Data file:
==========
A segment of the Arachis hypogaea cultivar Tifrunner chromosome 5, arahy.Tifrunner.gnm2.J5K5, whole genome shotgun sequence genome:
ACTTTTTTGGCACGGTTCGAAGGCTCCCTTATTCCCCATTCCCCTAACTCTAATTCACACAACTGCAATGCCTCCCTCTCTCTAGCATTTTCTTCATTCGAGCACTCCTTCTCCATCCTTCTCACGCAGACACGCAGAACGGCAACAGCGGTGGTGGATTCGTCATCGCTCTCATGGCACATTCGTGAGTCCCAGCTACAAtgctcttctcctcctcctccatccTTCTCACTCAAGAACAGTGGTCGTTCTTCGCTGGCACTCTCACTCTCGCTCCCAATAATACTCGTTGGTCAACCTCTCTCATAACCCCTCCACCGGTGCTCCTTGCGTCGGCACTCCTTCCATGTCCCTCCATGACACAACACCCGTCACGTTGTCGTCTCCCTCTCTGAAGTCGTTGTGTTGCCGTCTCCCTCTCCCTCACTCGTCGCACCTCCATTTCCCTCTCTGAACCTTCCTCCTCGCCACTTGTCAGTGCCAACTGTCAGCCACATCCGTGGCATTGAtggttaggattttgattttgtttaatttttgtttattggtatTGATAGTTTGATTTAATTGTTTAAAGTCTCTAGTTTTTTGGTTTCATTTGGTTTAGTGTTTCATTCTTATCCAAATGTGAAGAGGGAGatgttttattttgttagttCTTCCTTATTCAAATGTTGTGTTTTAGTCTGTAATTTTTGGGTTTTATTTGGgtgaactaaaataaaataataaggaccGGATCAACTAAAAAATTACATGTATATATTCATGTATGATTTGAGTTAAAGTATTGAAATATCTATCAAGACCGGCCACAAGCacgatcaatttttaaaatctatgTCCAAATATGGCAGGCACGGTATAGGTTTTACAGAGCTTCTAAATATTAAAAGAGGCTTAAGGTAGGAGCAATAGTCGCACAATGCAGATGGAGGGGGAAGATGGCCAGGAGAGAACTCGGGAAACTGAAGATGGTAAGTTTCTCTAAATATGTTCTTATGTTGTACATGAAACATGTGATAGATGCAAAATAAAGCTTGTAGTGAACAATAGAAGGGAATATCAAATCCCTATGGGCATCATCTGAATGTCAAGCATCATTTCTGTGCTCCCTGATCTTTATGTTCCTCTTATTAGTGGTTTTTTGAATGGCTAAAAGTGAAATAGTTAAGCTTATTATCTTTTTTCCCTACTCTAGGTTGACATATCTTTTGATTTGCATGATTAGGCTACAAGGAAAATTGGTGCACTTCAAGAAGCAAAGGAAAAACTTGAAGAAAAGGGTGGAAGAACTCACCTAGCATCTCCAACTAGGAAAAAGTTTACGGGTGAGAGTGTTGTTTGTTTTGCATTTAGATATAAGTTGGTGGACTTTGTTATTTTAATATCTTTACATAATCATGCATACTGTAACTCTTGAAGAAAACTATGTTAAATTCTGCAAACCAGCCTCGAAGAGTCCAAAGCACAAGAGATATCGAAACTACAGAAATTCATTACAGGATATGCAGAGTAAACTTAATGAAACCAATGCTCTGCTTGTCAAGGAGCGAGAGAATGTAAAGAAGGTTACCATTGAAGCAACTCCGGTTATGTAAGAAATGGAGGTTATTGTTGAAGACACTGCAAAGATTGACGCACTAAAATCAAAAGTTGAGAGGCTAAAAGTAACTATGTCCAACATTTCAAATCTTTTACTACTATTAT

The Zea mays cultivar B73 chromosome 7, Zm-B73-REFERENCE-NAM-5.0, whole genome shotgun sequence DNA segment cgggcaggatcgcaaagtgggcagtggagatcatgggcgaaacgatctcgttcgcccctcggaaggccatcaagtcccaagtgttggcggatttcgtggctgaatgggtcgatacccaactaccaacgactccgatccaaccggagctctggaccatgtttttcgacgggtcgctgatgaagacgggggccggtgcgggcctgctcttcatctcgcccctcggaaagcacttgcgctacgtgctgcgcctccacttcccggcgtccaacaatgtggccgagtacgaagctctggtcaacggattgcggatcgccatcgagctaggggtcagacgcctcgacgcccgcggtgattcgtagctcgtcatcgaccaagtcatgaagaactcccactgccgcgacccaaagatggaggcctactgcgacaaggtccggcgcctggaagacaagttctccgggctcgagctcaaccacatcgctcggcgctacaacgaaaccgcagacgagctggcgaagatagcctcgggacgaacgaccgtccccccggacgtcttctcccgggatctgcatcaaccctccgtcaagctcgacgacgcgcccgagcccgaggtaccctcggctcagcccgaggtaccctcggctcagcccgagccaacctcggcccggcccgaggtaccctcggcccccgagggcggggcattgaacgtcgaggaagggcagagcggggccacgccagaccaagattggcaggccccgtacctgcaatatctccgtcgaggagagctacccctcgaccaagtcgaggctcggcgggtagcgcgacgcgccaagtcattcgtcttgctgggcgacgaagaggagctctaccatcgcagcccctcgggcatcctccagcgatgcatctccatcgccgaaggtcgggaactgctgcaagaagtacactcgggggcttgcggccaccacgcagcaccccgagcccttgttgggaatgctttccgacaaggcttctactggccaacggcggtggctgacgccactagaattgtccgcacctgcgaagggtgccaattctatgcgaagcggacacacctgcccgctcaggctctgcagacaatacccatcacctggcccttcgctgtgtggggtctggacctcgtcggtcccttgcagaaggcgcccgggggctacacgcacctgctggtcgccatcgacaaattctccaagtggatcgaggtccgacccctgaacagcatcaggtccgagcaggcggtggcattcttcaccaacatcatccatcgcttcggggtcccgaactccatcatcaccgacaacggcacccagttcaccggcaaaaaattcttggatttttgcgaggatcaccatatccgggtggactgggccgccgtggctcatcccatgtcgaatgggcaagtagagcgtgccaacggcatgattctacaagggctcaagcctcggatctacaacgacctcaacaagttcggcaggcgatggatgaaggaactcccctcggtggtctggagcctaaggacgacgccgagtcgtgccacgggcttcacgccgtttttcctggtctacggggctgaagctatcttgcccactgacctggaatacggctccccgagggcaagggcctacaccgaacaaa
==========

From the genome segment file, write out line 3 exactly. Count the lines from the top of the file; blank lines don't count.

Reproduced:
The Zea mays cultivar B73 chromosome 7, Zm-B73-REFERENCE-NAM-5.0, whole genome shotgun sequence DNA segment cgggcaggatcgcaaagtgggcagtggagatcatgggcgaaacgatctcgttcgcccctcggaaggccatcaagtcccaagtgttggcggatttcgtggctgaatgggtcgatacccaactaccaacgactccgatccaaccggagctctggaccatgtttttcgacgggtcgctgatgaagacgggggccggtgcgggcctgctcttcatctcgcccctcggaaagcacttgcgctacgtgctgcgcctccacttcccggcgtccaacaatgtggccgagtacgaagctctggtcaacggattgcggatcgccatcgagctaggggtcagacgcctcgacgcccgcggtgattcgtagctcgtcatcgaccaagtcatgaagaactcccactgccgcgacccaaagatggaggcctactgcgacaaggtccggcgcctggaagacaagttctccgggctcgagctcaaccacatcgctcggcgctacaacgaaaccgcagacgagctggcgaagatagcctcgggacgaacgaccgtccccccggacgtcttctcccgggatctgcatcaaccctccgtcaagctcgacgacgcgcccgagcccgaggtaccctcggctcagcccgaggtaccctcggctcagcccgagccaacctcggcccggcccgaggtaccctcggcccccgagggcggggcattgaacgtcgaggaagggcagagcggggccacgccagaccaagattggcaggccccgtacctgcaatatctccgtcgaggagagctacccctcgaccaagtcgaggctcggcgggtagcgcgacgcgccaagtcattcgtcttgctgggcgacgaagaggagctctaccatcgcagcccctcgggcatcctccagcgatgcatctccatcgccgaaggtcgggaactgctgcaagaagtacactcgggggcttgcggccaccacgcagcaccccgagcccttgttgggaatgctttccgacaaggcttctactggccaacggcggtggctgacgccactagaattgtccgcacctgcgaagggtgccaattctatgcgaagcggacacacctgcccgctcaggctctgcagacaatacccatcacctggcccttcgctgtgtggggtctggacctcgtcggtcccttgcagaaggcgcccgggggctacacgcacctgctggtcgccatcgacaaattctccaagtggatcgaggtccgacccctgaacagcatcaggtccgagcaggcggtggcattcttcaccaacatcatccatcgcttcggggtcccgaactccatcatcaccgacaacggcacccagttcaccggcaaaaaattcttggatttttgcgaggatcaccatatccgggtggactgggccgccgtggctcatcccatgtcgaatgggcaagtagagcgtgccaacggcatgattctacaagggctcaagcctcggatctacaacgacctcaacaagttcggcaggcgatggatgaaggaactcccctcggtggtctggagcctaaggacgacgccgagtcgtgccacgggcttcacgccgtttttcctggtctacggggctgaagctatcttgcccactgacctggaatacggctccccgagggcaagggcctacaccgaacaaa